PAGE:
Monday, January 19, 2009

Not a Drop to Drink: America's Water Crisis [and What You Can Do]

Sub-zero high temperatures last week kept me in the house (the greatest perk of freelancing, no doubt), so I made some progress toward rebalancing acquisitions versus completions.

I have a peculiar interest in books about water issues. Ever since I read Marc Reisner's Cadillac Desert seven or eight years ago, this stuff just fascinates me. Now I've reached the point where whenever an author refers to another book about water issues, the odds are better than 50-50 that I've already read it. I have more books about the subject than most Midwestern libraries.

It was once hard to find books about water, but there has been a flood (sorry) of them in the past few years as problems become more acute all over the world. Almost all of them state that water is becoming "the new oil" in terms of scarcity and conflict. I first saw Not a Drop to Drink: America's Water Crisis [and What You Can Do] by Ken Midkiff in my local bookstore in December 2008, although it came out in 2007.

The book serves as a decent introduction to the range and severity of water problems in the United States. It discusses the Ogallala Aquifer going dry, the Colorado River being overallocated, and the looming threat of privatization. Midkiff scores points for including (albeit briefly) some regional issues that aren't mentioned in similar books, as well as discussing the negatives of solutions such as desalination plants and Arctic icebergs. He also devotes more coverage to privatization, which is rarely addressed in general books that tend to focus on scarcity. Unfortunately, most topics are not covered to a satisfying depth.

The "What You Can Do" part of the title caught my attention even though I'm too pessimistic and jaded to ever be much of an activist. Midkiff didn't really convince me otherwise; I still think money and power will determine the outcome of most water wars regardless of the sign-wielding, parched masses.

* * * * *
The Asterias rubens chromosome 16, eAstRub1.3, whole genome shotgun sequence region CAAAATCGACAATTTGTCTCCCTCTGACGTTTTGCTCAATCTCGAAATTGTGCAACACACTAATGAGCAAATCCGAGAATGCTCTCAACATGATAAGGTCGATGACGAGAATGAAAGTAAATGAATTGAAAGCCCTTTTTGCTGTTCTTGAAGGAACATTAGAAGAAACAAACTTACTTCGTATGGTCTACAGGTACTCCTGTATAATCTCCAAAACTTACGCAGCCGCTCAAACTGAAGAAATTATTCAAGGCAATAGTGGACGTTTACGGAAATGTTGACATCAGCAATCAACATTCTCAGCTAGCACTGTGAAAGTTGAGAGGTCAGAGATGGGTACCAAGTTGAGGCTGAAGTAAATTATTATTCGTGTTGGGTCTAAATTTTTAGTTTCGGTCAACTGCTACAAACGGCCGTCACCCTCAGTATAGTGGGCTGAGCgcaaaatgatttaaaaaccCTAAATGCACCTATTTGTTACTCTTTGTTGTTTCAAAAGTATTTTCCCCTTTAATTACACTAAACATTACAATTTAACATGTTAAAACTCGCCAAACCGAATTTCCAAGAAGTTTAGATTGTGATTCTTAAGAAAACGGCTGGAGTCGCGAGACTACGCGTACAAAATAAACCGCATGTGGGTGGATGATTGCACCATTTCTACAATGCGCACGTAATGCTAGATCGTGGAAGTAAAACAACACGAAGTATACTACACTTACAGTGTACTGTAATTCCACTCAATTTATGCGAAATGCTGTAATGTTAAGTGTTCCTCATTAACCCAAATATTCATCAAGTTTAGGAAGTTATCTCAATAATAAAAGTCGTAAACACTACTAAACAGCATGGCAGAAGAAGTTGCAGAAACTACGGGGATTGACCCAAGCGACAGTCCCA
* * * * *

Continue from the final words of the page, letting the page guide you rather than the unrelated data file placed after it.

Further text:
Overall, Not a Drop to Drink is an adequate Cliffs Notes about American water issues. If you haven't been paying attention to water troubles, it will bring you up to speed and perhaps inspire you to read further. Alas, for someone well-read in the subject, there isn't enough new ground covered to make the book particularly noteworthy. I have included links to some other water books that I like below.

Current tally: 6 books finished, 7 books acquired


Jennifer said...

Maybe I shouldn't encourage an addict, but...

On privatization, it looks like Thirst and Bottlemania cover that particular topic in more depth. I just cheated and read the associated Grist features here and here.

Truly frightening thought. If I ever had a bottled water habit, that knocked me right out of it.

David Johnsen said...

Thanks. I own Thirst but haven't read it yet. Actually, that's a good example of my addiction to books and particularly water books. Privatization is one of the least interesting water issues to me, yet I still bought a whole book about it! (That's not to say privatization isn't important, especially since Mayor Daley has been auctioning off our public assets lately (the Chicago Skyway, Midway Airport, parking meters...), just that such predictable corporate bastardry doesn't intrigue me as a reader.)

As for Bottlemania, that topic has been beaten to death in articles on progressive Web sites like AlterNet (and I assume Grist) to the point where I couldn't imagine reading an entire book about it. Besides, most recent water books, especially those focused on groundwater pumping, include a chapter or two about bottling schemes.